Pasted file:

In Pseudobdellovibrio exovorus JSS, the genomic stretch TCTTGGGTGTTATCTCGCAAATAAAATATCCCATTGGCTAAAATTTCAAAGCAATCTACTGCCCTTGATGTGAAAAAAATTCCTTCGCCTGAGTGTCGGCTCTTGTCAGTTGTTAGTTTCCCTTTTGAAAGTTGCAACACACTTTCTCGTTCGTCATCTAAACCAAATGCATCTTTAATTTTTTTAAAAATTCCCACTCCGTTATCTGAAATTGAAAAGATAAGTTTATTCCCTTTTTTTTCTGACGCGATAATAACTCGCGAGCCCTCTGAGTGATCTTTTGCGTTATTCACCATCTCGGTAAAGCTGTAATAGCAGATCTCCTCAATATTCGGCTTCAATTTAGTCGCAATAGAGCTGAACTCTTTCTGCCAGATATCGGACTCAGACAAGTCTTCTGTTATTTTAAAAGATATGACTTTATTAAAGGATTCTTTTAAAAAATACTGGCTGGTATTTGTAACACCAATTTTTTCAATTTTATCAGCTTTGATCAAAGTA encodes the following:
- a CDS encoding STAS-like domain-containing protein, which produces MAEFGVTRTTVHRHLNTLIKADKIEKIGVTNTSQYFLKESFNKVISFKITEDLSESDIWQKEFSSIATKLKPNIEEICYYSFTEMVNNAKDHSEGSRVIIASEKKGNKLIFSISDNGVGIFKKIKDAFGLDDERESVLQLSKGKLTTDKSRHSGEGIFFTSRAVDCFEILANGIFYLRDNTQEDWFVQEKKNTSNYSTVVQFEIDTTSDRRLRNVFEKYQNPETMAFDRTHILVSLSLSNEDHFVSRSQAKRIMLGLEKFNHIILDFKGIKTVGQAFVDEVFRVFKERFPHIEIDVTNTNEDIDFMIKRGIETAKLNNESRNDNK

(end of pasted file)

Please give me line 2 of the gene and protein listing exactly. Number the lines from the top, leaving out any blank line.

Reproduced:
- a CDS encoding STAS-like domain-containing protein, which produces MAEFGVTRTTVHRHLNTLIKADKIEKIGVTNTSQYFLKESFNKVISFKITEDLSESDIWQKEFSSIATKLKPNIEEICYYSFTEMVNNAKDHSEGSRVIIASEKKGNKLIFSISDNGVGIFKKIKDAFGLDDERESVLQLSKGKLTTDKSRHSGEGIFFTSRAVDCFEILANGIFYLRDNTQEDWFVQEKKNTSNYSTVVQFEIDTTSDRRLRNVFEKYQNPETMAFDRTHILVSLSLSNEDHFVSRSQAKRIMLGLEKFNHIILDFKGIKTVGQAFVDEVFRVFKERFPHIEIDVTNTNEDIDFMIKRGIETAKLNNESRNDNK